7 Easiest Vegetables to Grow in Wisconsin

Vegetables are a joy to grow and harvest. Which ones are the easiest to grow in Wisconsin?

Choosing Wisconsin’s finest vegetables requires knowledge about the state’s hardiness zone for insight into whether they will thrive when planted. 

Most of Wisconsin falls in hardiness zones 3 – 5; it’s a region that has snowy, brutally cold winters and scorching summers.

Knowing which vegetables to choose can be challenging, given Wisconsin’s unique climate. To help you decide, I’ve selected 7 vegetables that grow well in Wisconsin along with recommended planting tips to maximize their growth potential.

1. Cabbage

Growing cabbage is simple in Wisconsin’s climate if you plant them properly. Planting them too early in the spring can kill them, but planting them too late could mean they won’t mature before frigid temperatures set in (cabbages can’t tolerate temperatures below 50 degrees Fahrenheit). 

In Wisconsin, it is generally safe to plant cabbages outdoors two weeks after the area’s last freeze.

It usually takes 60 to 70 days to grow a cabbage inside from seed form. Prepare young cabbage plants for transfer to your outside garden by taking them outside in their pot for an hour each day. 

Extend the time it spends outdoors by an hour each day until it has spent a total of 8 hours outside.

a healthy cabbage grows in the farm

2. Tomatoes

Tomatoes are, without a doubt, the most popular edible backyard plant. 

Tomatoes should be planted in full sun for maximum flowering and tomato production. This means at least 8 hours of sunlight each day.

Tomatoes need more nitrogen than other veggies because of all the fruit production going on inside their leaves. Too much phosphorus can create soft tomatoes or ones with holes.

Many gardeners use companion plants like chives, garlic, basil, marigolds, calendula, and borage when planting tomatoes. Companion plants provide pest and disease control when planted alongside tomatoes. 

a bunch of small tomatoes

3. Squash

Squash is another popular plant in vegetable gardens. This crop is quite simple to cultivate and grows well in Wisconsin. Squash adds depth to dishes and is a low-carb, high-nutrient food. Squash comes in varieties ranging from soft, fast-growing zucchini to sweet and thick butternut squash.

Since squash is a warm-weather plant, you’ll have to wait until the soil temperature reaches at least 60 degrees Fahrenheit before planting it. This will help prevent your seeds from rotting before they sprout. 

Squash thrives in areas exposed to full sun and that have rich, organic, and well-drained soil.

Depending on whether it is a growing bush or a vining species, squash plants may need a lot of space to spread and grow.

a growing squash in the farm

4. Kale

Kale is a surprisingly simple vegetable to grow in Wisconsin. This leafy green plant is packed with nutrients and can endure chilly conditions. Kale is a versatile vegetable that is often used in salads and soups. It can be cultivated in both sunny and shaded settings.

Simply plant kale seeds in well-drained soil in early spring. Thin out the plants so that they are approximately 6 inches apart as they grow. Water kale often to keep the leaves from withering and the soil damp.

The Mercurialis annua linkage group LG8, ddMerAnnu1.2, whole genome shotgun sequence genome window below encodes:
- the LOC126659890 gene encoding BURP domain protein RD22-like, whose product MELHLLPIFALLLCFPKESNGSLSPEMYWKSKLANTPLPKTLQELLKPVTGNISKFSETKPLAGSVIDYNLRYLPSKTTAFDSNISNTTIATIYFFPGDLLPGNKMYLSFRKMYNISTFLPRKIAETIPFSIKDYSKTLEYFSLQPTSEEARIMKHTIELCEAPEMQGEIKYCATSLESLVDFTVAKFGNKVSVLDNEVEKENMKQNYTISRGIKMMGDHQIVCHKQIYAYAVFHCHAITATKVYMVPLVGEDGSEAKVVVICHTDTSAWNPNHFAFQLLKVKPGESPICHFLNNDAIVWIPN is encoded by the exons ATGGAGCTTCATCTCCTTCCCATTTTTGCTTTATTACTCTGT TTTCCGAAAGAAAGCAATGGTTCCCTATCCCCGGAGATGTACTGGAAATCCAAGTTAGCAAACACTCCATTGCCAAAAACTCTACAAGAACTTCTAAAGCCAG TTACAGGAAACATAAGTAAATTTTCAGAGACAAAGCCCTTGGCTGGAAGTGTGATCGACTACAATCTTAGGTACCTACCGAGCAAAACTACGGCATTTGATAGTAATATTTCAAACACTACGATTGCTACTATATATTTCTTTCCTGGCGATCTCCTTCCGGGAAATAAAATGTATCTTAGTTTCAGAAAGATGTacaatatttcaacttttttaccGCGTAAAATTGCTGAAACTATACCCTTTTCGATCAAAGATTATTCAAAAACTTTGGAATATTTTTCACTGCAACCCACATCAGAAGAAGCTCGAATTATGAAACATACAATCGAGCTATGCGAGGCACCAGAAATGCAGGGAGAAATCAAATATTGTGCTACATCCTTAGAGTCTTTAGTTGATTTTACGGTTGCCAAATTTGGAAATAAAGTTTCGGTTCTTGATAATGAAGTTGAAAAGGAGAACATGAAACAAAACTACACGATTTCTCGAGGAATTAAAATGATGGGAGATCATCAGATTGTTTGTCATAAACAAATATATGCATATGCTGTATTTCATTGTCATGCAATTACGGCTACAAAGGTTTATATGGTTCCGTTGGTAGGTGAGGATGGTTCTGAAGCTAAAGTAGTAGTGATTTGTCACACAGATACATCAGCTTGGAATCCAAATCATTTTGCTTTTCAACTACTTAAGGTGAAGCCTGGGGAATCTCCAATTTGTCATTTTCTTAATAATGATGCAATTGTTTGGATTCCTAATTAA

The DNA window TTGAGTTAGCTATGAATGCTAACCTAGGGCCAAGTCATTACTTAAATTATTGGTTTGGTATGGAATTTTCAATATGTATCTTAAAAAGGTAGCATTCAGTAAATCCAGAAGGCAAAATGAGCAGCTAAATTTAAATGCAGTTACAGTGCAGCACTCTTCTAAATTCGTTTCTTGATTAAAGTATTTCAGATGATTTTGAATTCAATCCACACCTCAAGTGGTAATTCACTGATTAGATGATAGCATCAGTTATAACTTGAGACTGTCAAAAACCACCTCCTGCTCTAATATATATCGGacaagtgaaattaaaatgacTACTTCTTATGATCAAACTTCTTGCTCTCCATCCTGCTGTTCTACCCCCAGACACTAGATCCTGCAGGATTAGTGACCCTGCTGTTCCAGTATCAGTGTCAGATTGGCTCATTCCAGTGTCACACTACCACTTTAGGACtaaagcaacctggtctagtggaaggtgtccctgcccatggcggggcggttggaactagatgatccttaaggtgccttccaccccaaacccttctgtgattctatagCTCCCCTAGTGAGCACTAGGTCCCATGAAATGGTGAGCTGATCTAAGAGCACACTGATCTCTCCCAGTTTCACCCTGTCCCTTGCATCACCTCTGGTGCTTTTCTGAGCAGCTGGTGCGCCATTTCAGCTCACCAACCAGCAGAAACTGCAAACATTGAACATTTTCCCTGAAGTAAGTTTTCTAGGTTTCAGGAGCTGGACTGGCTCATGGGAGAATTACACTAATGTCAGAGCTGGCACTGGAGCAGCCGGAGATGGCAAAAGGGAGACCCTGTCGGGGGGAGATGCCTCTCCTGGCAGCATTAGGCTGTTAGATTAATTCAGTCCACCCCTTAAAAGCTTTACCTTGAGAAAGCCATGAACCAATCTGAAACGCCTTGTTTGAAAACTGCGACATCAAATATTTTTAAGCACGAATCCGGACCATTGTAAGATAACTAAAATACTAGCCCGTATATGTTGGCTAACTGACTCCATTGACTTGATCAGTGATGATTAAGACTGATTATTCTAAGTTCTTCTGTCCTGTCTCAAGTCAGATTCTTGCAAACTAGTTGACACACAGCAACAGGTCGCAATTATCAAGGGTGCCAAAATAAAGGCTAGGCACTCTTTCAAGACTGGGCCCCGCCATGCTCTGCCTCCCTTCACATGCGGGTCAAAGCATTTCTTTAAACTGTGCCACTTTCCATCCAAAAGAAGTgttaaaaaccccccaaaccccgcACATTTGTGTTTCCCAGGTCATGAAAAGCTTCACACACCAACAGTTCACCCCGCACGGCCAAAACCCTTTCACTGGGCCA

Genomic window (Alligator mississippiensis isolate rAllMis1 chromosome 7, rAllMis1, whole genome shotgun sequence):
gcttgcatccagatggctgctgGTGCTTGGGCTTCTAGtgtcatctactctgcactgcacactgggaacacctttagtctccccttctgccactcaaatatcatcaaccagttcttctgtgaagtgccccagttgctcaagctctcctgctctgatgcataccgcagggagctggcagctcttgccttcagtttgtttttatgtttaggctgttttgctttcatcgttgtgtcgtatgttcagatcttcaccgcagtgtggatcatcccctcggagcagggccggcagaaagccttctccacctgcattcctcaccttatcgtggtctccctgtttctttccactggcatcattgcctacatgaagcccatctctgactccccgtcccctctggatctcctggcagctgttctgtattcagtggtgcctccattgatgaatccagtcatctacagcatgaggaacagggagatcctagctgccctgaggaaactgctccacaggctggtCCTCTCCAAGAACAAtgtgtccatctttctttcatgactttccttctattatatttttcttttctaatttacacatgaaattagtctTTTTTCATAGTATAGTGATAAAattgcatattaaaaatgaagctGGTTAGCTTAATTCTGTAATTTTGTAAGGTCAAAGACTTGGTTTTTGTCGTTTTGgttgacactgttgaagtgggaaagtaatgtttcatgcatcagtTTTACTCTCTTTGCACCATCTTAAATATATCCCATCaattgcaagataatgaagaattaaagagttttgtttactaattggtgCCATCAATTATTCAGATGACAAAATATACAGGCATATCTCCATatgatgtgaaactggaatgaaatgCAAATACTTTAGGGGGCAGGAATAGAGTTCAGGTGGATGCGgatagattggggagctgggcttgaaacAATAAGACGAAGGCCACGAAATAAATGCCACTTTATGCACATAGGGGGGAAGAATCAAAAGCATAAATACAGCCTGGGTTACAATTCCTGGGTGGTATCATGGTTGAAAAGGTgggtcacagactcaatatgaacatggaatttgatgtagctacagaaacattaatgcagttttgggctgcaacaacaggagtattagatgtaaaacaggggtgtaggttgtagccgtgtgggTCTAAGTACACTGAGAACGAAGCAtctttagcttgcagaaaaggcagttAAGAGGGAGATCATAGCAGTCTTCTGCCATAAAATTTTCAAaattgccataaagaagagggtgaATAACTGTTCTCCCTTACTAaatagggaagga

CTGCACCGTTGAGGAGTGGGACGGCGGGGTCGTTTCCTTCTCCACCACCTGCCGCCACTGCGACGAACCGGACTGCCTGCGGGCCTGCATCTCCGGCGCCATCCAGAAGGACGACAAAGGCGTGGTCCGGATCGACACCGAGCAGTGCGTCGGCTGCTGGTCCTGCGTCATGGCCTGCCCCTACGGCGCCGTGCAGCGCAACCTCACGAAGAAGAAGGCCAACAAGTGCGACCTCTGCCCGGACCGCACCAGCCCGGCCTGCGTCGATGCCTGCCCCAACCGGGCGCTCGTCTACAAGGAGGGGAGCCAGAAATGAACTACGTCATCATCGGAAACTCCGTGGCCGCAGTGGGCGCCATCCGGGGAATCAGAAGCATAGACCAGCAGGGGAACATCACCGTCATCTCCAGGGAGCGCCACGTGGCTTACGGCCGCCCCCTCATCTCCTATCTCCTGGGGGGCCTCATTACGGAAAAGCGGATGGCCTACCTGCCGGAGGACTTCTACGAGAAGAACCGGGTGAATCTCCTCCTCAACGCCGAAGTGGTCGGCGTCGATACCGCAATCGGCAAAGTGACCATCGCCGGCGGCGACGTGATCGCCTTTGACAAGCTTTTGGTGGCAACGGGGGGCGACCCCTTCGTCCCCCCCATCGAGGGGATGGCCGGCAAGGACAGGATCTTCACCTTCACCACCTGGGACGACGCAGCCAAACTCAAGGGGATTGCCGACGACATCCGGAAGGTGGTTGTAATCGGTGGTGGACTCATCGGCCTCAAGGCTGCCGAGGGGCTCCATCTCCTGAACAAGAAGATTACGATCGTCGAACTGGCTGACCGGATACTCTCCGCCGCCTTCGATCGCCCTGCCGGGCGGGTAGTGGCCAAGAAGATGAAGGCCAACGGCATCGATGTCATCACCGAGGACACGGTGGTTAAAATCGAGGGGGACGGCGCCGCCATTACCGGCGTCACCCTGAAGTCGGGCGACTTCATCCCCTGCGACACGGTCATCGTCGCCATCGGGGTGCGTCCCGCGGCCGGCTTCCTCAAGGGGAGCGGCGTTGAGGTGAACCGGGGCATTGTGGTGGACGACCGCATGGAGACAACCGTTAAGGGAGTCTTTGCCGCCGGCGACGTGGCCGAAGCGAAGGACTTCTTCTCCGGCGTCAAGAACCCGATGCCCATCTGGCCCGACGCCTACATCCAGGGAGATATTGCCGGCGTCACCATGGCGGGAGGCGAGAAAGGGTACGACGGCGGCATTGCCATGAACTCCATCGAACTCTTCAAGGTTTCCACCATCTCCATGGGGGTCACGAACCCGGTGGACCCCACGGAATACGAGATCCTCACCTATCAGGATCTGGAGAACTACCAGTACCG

Since kale grows quickly, you can anticipate sprouts in 2 – 3 weeks. Separate the leaves from the stalk once the kale is ready for harvest, and then enjoy!

wet green kale plant

5. Radish

Radishes can be grown from seeds in as little as 4 weeks. These little plants are excellent gap fillers for vegetable plots and can be cultivated in the smallest gardens.

Plant your radish seeds in a location that receives at least 6 hours of sunlight every day. Radishes will focus their efforts on growing bigger leaves if they are placed in shadier locations.

Till the ground and remove any pebbles in the soil (compacted soil is not good for root growth). Mix in organic matter with clay soil to help it become looser and enhance drainage.

Although radish seeds can be sown in the spring and fall, avoid sowing once temperatures routinely reach 70 degrees or higher. High temperatures cause radishes to bolt, which renders them practically useless. 

red radish growing in a wet soil

6. Eggplant

Eggplant may look peculiar, but it’s extremely easy to grow. The beautiful thing about growing eggplant is that it’s almost impossible to mess them up. 

Start by planting the seeds in an indoor pot or container in late April or early May. Seedlings can be transferred outside after they are around 6 inches tall. 

Be sure to add compost or manure to the soil before transferring the seedlings to your outside garden since eggplant grows best in organically rich, well-drained soil.

Ensure eggplant seedlings are planted in full sun to grow a larger crop.

a healthy eggplant plant

7. Lettuce

Lettuce is low in calories and high in nutrients, which makes this vegetable a popular choice among health-conscious Wisconsinites. It’s also one of the easiest vegetables to cultivate in the state, even when exposed to winter temperatures and precipitation. 

Lettuce thrives in full sun, meaning it needs at least 6 hours of direct sunlight on most days. It will also grow in partial sun and partial shade in warmer climates.

Lettuce can be harvested year-round. The more you harvest, the more lettuce leaves the plant produces over time. You can enjoy a fresh crop of lettuce by planting them once every 2 weeks.

Alaine Connolly
Alaine has been working way too hard in horticulture since 1992, beautifying golf courses, resorts, and hotels. She is a part time landscape designer who works full time caring for a 28,000 square foot public garden. At home, she maintains her own 400 square feet plot. Alaine lives in northern Illinois - zone 5b.
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